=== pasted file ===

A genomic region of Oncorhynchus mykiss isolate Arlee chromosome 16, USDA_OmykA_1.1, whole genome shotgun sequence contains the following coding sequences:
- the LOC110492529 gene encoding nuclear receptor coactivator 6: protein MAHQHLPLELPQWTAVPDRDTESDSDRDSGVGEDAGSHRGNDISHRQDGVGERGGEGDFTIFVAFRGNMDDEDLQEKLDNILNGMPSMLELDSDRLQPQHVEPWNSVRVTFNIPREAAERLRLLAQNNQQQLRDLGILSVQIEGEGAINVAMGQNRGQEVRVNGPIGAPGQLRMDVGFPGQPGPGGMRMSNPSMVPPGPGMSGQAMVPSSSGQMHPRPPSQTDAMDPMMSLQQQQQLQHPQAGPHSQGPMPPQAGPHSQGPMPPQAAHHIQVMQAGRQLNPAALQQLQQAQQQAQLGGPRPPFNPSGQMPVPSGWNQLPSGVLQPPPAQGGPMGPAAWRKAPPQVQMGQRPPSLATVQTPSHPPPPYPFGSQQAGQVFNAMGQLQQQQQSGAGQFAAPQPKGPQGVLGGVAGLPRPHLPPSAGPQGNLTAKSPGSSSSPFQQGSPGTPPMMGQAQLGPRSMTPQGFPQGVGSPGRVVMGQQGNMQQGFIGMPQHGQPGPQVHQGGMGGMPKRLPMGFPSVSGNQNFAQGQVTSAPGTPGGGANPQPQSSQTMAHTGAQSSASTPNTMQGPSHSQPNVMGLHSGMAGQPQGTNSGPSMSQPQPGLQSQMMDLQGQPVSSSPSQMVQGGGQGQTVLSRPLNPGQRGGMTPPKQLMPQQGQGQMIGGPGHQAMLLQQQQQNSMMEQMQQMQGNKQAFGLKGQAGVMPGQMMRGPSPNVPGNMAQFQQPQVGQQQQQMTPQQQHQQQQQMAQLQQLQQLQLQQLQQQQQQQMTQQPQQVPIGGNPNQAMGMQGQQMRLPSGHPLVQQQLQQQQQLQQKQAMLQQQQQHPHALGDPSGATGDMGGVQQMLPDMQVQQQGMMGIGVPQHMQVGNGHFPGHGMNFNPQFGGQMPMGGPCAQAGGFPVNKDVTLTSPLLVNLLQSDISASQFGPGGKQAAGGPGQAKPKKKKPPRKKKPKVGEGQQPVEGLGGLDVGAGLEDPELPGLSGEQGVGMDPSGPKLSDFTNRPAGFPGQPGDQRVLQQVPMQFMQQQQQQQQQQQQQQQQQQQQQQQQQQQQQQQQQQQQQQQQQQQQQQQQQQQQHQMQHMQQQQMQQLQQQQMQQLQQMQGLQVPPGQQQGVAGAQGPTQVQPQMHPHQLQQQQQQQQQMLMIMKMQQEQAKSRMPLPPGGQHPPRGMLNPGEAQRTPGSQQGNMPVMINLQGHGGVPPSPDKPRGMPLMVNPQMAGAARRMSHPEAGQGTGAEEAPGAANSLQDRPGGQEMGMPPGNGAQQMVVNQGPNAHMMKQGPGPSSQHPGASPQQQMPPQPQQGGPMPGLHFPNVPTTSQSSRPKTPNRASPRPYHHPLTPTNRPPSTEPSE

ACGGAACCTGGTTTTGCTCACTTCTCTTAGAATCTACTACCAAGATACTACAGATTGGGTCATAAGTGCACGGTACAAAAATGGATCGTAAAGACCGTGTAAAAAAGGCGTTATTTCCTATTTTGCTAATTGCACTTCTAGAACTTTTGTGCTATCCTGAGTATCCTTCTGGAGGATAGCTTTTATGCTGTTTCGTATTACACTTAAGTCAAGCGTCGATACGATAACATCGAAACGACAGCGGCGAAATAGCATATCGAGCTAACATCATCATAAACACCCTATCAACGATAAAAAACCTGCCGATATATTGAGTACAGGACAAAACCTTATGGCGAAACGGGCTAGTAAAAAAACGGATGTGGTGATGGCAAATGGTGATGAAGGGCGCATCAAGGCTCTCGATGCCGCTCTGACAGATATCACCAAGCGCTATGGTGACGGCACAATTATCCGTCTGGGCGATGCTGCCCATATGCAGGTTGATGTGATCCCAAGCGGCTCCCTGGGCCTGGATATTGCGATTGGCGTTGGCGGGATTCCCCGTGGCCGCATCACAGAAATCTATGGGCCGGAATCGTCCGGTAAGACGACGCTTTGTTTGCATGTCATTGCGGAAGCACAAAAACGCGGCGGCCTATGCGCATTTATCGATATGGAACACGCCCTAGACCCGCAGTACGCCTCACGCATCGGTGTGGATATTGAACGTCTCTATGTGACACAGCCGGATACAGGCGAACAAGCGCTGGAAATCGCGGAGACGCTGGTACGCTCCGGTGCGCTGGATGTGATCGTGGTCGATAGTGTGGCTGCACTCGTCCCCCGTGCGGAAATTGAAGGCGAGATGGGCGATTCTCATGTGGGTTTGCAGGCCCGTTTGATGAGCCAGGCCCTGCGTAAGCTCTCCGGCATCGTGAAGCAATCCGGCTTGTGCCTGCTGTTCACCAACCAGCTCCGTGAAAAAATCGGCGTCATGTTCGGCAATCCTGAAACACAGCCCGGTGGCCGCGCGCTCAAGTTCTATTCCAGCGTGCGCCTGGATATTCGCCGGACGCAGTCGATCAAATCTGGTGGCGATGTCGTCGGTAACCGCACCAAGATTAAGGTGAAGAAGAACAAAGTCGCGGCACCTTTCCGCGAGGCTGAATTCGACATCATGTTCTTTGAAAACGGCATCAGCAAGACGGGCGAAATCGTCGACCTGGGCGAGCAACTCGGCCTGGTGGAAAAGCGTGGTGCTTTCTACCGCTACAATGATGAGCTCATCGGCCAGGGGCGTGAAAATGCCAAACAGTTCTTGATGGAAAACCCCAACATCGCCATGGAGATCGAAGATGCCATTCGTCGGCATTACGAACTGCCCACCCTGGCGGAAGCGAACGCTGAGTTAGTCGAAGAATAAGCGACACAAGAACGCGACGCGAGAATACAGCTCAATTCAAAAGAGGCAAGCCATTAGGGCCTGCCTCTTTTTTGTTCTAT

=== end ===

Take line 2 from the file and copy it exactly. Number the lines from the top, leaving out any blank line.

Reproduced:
- the LOC110492529 gene encoding nuclear receptor coactivator 6: protein MAHQHLPLELPQWTAVPDRDTESDSDRDSGVGEDAGSHRGNDISHRQDGVGERGGEGDFTIFVAFRGNMDDEDLQEKLDNILNGMPSMLELDSDRLQPQHVEPWNSVRVTFNIPREAAERLRLLAQNNQQQLRDLGILSVQIEGEGAINVAMGQNRGQEVRVNGPIGAPGQLRMDVGFPGQPGPGGMRMSNPSMVPPGPGMSGQAMVPSSSGQMHPRPPSQTDAMDPMMSLQQQQQLQHPQAGPHSQGPMPPQAGPHSQGPMPPQAAHHIQVMQAGRQLNPAALQQLQQAQQQAQLGGPRPPFNPSGQMPVPSGWNQLPSGVLQPPPAQGGPMGPAAWRKAPPQVQMGQRPPSLATVQTPSHPPPPYPFGSQQAGQVFNAMGQLQQQQQSGAGQFAAPQPKGPQGVLGGVAGLPRPHLPPSAGPQGNLTAKSPGSSSSPFQQGSPGTPPMMGQAQLGPRSMTPQGFPQGVGSPGRVVMGQQGNMQQGFIGMPQHGQPGPQVHQGGMGGMPKRLPMGFPSVSGNQNFAQGQVTSAPGTPGGGANPQPQSSQTMAHTGAQSSASTPNTMQGPSHSQPNVMGLHSGMAGQPQGTNSGPSMSQPQPGLQSQMMDLQGQPVSSSPSQMVQGGGQGQTVLSRPLNPGQRGGMTPPKQLMPQQGQGQMIGGPGHQAMLLQQQQQNSMMEQMQQMQGNKQAFGLKGQAGVMPGQMMRGPSPNVPGNMAQFQQPQVGQQQQQMTPQQQHQQQQQMAQLQQLQQLQLQQLQQQQQQQMTQQPQQVPIGGNPNQAMGMQGQQMRLPSGHPLVQQQLQQQQQLQQKQAMLQQQQQHPHALGDPSGATGDMGGVQQMLPDMQVQQQGMMGIGVPQHMQVGNGHFPGHGMNFNPQFGGQMPMGGPCAQAGGFPVNKDVTLTSPLLVNLLQSDISASQFGPGGKQAAGGPGQAKPKKKKPPRKKKPKVGEGQQPVEGLGGLDVGAGLEDPELPGLSGEQGVGMDPSGPKLSDFTNRPAGFPGQPGDQRVLQQVPMQFMQQQQQQQQQQQQQQQQQQQQQQQQQQQQQQQQQQQQQQQQQQQQQQQQQQQQHQMQHMQQQQMQQLQQQQMQQLQQMQGLQVPPGQQQGVAGAQGPTQVQPQMHPHQLQQQQQQQQQMLMIMKMQQEQAKSRMPLPPGGQHPPRGMLNPGEAQRTPGSQQGNMPVMINLQGHGGVPPSPDKPRGMPLMVNPQMAGAARRMSHPEAGQGTGAEEAPGAANSLQDRPGGQEMGMPPGNGAQQMVVNQGPNAHMMKQGPGPSSQHPGASPQQQMPPQPQQGGPMPGLHFPNVPTTSQSSRPKTPNRASPRPYHHPLTPTNRPPSTEPSE